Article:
Your child can help pack their own bag and decide which clothes and toys to bring. Please let us know in advance any special requirements your child has and we will do whatever we can to help.

Tell us about any changes which might affect your surgery

If you’re having a general anaesthetic, in order to avoid the last minute cancellation of your surgery please inform the Surgical Pre-Assessment team of any:

  • changes to the information that you gave at Pre-Assessment.
  • changes to medications or existing medical conditions.
  • coughs/cold or chest infections.
  • cuts, sores or open areas to skin.
  • recent antibiotic treatments.
  • changes to urinary symptoms that may suggest a urine infection.
  • flare ups of eczema or psoriasis.
  • diarrhoea or vomiting 48 hours prior to admission for surgery.
  • blood transfusion you received after your Pre-Assessment appointment.
Contacting the team
To inform the team of any changes or for more information, call 01226 432795 during normal working hours.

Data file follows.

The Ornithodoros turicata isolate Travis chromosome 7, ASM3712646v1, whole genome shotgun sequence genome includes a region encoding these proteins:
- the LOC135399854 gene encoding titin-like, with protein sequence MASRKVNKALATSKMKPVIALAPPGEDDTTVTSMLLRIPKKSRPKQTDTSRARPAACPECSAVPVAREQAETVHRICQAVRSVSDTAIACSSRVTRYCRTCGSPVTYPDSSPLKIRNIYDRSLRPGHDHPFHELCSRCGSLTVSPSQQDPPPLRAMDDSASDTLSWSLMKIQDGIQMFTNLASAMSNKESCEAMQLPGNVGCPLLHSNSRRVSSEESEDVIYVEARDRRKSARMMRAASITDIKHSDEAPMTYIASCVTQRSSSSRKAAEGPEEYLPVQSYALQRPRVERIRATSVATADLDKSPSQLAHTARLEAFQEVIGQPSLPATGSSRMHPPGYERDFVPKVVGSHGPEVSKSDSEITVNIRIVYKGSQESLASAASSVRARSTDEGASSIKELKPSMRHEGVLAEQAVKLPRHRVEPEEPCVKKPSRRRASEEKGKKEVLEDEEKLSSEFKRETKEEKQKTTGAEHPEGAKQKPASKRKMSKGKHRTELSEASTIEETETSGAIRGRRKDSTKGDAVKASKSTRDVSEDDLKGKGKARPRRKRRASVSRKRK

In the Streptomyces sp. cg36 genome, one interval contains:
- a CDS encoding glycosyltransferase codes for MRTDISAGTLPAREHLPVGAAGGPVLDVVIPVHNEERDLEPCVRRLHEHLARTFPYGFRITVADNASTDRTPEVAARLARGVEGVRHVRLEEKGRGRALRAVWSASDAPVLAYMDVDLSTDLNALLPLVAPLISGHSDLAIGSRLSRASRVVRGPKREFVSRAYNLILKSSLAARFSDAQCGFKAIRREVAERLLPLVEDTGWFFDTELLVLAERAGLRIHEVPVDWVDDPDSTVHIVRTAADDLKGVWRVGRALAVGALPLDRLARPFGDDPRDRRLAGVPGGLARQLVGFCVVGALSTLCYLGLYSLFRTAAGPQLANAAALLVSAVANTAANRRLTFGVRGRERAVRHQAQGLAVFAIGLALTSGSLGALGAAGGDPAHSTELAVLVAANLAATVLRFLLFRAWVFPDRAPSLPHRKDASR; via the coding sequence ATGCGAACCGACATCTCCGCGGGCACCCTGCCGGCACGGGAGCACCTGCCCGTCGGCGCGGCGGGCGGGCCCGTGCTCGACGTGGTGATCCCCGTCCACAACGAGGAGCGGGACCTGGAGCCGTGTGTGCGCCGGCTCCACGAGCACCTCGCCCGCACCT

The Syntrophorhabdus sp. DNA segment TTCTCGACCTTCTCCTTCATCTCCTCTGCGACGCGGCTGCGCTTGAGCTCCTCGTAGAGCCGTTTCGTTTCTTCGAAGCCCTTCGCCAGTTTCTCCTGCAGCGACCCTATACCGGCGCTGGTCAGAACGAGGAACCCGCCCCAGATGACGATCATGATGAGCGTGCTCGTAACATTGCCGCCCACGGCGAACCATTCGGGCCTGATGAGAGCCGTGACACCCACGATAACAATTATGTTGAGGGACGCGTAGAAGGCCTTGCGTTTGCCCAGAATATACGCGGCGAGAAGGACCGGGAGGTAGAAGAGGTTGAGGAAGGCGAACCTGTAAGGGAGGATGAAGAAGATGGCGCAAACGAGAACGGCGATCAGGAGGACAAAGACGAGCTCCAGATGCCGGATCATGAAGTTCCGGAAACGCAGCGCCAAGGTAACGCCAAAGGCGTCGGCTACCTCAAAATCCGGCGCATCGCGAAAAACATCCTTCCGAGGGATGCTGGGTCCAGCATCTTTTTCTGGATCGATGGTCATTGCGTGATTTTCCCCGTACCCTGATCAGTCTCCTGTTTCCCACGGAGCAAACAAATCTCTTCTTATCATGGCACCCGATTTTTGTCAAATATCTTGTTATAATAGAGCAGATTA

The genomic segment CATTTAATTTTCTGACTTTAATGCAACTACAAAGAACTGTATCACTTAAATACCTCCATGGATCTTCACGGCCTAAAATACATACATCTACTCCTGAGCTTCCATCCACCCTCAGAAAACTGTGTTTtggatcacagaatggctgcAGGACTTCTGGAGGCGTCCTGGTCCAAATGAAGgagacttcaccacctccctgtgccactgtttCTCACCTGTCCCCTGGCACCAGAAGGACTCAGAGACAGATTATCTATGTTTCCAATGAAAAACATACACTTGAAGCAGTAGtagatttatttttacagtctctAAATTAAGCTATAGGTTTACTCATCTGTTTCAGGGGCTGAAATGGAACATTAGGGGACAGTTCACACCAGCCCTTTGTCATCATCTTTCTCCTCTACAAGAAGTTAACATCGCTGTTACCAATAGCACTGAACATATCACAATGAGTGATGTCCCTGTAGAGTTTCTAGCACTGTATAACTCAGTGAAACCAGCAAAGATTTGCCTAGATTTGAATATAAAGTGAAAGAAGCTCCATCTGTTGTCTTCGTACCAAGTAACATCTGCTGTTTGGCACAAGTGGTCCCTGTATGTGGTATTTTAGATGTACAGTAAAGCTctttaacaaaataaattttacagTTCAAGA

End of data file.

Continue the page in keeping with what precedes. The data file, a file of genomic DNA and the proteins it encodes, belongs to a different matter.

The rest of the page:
On the day of your surgery

If you are a smoker, you should not smoke on the day of your operation. This will help avoid breathing problems during your anaesthetic.

If you are taking medicines you should continue to take them as usual unless your anaesthetist or surgeon has asked you not to. For example, if you take drugs to stop you getting blood clots (anticoagulants), aspirin, drugs for diabetes or herbal remedies, you will need specific instructions.

If you feel unwell on the day of the operation, please telephone the admissions unit for advice. Contact numbers are provided on your appointment letter.

Fasting before your surgery under general anaesthetic

Nothing to eat or drink – fasting (‘Nil by mouth’)
Clear instructions will be given with regards to fasting. It is important to follow these, as food or liquid in your stomach during your anaesthetic could come up to the back of your throat and damage your lungs.

You should stop drinking clear fluids at least 2 hours before your admission

Clear fluids include:

  • water
  • diluting juice
  • black tea
  • black coffee

Do not drink milk and drinks containing milk within 6 hours of admission. Milk and drinks containing milk curdle (become semi solid) in the stomach and are treated as solids.

Your operation can be cancelled if you drink even a small amount of milk in your tea or coffee within 6 hours of surgery.

Non-clear fresh fruit juices containing pulp (e.g. fresh orange juice) should be avoided within 6 hours of admission.

If you do not comply with this guidance, your surgery may be cancelled. You may not be offered any further dates for surgery and you may be referred back to your GP.